Tuesday, 29 June 2010

The Cleric's Due

Continuing the spell list triage project.

It's easy to throw out those spells in 3.5 that are meant for arcane archers and other fighter-spell user types.

Harder to decide is where the job of the cleric ends and the magic-user begins. As a kind of anti-homage to 4e I want their duties and ways to be more sharply defined from each other, not less. At stake here are a number of "buff" spells such as Protection from Evil (and all the other alignments) but including anything that might benefit another character - Enlarge/Reduce, the variety of minor aquatic environment spells, and so on.

Let me present a perspective on the difference between divine and "arcane" magic I consider enlightening. It's from a book I read back in the 90's when my scholarly pursuits involved a heavy dose of Tarot and hermeticism strictly on the side. The author is an anonymous Russian convert to Catholicism and the book is Meditations on the Tarot.

Fortunately there is a summary of the first few chapters available on the Web so I don't have to dig up my old notes. The relevant chapter is on the Empress; the relevant section about the practice of sacred magic, which corresponds to the miracles of saints and the Bible. This is contrasted with personal magic and sorcery.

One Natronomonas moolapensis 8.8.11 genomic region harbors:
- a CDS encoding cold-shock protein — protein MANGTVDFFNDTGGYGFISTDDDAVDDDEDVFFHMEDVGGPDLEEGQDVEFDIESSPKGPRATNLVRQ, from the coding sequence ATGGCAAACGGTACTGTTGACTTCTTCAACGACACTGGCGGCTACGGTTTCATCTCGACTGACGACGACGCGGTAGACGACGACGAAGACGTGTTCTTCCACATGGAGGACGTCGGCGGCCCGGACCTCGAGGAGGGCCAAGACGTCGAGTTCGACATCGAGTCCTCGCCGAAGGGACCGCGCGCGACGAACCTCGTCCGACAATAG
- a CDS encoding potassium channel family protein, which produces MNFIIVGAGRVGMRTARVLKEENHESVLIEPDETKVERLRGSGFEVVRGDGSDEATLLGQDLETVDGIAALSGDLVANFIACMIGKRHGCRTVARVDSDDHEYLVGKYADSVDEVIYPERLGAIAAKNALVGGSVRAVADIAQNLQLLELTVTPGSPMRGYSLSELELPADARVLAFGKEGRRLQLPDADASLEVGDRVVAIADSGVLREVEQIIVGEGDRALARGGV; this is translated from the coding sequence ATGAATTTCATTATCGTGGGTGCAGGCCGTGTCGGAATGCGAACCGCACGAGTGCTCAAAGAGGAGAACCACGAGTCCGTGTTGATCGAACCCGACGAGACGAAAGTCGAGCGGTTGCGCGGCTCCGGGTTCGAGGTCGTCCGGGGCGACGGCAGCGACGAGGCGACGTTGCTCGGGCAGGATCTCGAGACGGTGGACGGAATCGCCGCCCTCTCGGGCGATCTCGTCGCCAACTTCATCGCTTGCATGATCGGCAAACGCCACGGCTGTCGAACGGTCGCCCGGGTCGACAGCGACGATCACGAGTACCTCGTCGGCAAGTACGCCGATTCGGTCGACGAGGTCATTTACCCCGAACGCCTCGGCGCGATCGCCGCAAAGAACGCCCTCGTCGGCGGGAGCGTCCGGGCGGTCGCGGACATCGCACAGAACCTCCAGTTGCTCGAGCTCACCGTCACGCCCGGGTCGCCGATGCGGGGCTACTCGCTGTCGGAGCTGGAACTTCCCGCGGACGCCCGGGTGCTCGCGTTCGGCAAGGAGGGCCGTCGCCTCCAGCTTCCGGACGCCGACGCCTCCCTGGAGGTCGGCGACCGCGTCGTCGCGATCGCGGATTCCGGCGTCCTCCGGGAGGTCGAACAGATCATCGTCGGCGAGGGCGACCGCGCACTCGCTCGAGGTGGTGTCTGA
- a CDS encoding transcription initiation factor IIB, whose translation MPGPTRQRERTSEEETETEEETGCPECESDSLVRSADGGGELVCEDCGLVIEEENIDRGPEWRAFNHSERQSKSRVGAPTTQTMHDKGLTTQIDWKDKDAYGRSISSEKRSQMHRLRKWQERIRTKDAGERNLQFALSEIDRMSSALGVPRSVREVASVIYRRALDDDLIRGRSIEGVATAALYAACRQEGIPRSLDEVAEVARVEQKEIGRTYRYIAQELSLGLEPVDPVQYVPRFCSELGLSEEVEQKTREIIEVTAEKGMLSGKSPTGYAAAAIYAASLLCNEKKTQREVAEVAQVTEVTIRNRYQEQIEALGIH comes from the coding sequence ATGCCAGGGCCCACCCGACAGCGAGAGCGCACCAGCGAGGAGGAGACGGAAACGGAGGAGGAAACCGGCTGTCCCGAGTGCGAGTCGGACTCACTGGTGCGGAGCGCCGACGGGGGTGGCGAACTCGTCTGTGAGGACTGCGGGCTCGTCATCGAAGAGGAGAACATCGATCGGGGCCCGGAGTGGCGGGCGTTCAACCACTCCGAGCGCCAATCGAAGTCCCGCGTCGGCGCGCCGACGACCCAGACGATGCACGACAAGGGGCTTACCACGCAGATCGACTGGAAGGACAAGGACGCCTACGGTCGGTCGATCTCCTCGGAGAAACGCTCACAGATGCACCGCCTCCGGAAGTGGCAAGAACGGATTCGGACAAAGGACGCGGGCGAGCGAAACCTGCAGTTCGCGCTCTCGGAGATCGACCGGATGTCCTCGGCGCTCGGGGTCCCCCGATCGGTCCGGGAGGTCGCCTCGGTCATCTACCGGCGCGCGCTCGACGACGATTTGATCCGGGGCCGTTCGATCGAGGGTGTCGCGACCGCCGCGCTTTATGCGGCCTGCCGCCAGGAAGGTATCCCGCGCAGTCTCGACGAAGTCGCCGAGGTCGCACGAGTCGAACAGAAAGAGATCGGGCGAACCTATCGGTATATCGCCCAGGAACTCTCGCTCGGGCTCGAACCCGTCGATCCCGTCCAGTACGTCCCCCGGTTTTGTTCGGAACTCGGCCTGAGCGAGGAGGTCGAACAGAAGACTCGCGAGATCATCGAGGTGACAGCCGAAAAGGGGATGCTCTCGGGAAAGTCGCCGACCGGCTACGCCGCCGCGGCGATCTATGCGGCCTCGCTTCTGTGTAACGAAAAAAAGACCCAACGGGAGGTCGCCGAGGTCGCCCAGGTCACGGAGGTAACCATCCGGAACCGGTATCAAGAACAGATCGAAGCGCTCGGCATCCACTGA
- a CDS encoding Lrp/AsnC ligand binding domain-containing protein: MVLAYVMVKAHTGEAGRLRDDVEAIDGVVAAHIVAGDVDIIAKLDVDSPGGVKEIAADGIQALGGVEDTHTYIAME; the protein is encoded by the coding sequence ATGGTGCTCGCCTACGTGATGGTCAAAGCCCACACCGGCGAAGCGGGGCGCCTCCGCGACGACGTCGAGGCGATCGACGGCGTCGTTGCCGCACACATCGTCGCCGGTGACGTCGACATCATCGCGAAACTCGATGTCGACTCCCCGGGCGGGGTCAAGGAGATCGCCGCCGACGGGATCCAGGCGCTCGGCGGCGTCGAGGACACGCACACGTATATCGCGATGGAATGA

In sacred magic, the act has the aim of restoring freedom to others; is carried out through holy means; and has Godhead as its source of power. Other forms of magic deviate from this script at the caster's own spiritual peril, and tend to deny freedom to others, by enslaving their will or harming them. Personal magic in particular has the peril of descending into sorcery, in which the caster becomes the tool of "elemental forces" - demons from the human unconscious, more terrifying than the Devil and his minions because they are not bound by the same rules.

There is so much that is fascinating in the chapter. I am going to have to return to it when considering clerical magic, because that spell list forces a direct confrontation with the ethics of magic and indeed, with the alignment and ethical system reflected in one's game. In the meantime I am going to use it, in spirit rather than literally, to back a separation between the magic-user's personal magic and the sacred magic of the good cleric or the sorcery of the evil wizard. It is possible in my final system - depending on the desire of the setting's controller - to allow magic-users access to some aspects of "white" and "black" magic. After all, a lot of us can't live without skeleton-raising sorcerers and wizards who blast evil with holy names. Right now, though, both spells like "Protection from (alignment)" and necromancy spells are peripheral to the core list.

This also gives a cue as to which helpful spells are in the spirit of personal magic / sorcery and which are more sacred. Certainly, healing is presented by the Meditations' author as a way to restore freedom to another individual, corresponding nicely with the game reasons to restrict it to clerics; direct protection of others from harm is another general way to maintain freedom, and abjuration of hostile effects is a third. It's intriguing, if definitely too radical, to contemplate a world in which only clerics can Dispel Magic ...